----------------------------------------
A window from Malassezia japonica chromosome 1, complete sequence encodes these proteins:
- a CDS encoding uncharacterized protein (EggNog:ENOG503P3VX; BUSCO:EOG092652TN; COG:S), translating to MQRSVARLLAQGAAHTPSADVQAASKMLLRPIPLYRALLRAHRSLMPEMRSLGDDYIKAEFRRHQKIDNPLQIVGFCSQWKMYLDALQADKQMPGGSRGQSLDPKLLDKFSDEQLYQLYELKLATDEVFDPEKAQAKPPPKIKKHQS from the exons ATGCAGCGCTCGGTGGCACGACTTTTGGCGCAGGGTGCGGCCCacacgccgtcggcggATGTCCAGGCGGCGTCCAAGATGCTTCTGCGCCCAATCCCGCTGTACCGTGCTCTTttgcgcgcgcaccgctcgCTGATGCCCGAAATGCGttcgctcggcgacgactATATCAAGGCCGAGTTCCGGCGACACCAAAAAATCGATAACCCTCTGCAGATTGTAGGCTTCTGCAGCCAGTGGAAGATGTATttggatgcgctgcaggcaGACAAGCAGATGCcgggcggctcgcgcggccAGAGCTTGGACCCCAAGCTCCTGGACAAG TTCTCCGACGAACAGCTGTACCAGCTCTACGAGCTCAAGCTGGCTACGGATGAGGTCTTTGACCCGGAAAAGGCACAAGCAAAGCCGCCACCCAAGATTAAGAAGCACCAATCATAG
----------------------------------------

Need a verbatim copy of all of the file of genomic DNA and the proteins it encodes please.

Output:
A window from Malassezia japonica chromosome 1, complete sequence encodes these proteins:
- a CDS encoding uncharacterized protein (EggNog:ENOG503P3VX; BUSCO:EOG092652TN; COG:S), translating to MQRSVARLLAQGAAHTPSADVQAASKMLLRPIPLYRALLRAHRSLMPEMRSLGDDYIKAEFRRHQKIDNPLQIVGFCSQWKMYLDALQADKQMPGGSRGQSLDPKLLDKFSDEQLYQLYELKLATDEVFDPEKAQAKPPPKIKKHQS from the exons ATGCAGCGCTCGGTGGCACGACTTTTGGCGCAGGGTGCGGCCCacacgccgtcggcggATGTCCAGGCGGCGTCCAAGATGCTTCTGCGCCCAATCCCGCTGTACCGTGCTCTTttgcgcgcgcaccgctcgCTGATGCCCGAAATGCGttcgctcggcgacgactATATCAAGGCCGAGTTCCGGCGACACCAAAAAATCGATAACCCTCTGCAGATTGTAGGCTTCTGCAGCCAGTGGAAGATGTATttggatgcgctgcaggcaGACAAGCAGATGCcgggcggctcgcgcggccAGAGCTTGGACCCCAAGCTCCTGGACAAG TTCTCCGACGAACAGCTGTACCAGCTCTACGAGCTCAAGCTGGCTACGGATGAGGTCTTTGACCCGGAAAAGGCACAAGCAAAGCCGCCACCCAAGATTAAGAAGCACCAATCATAG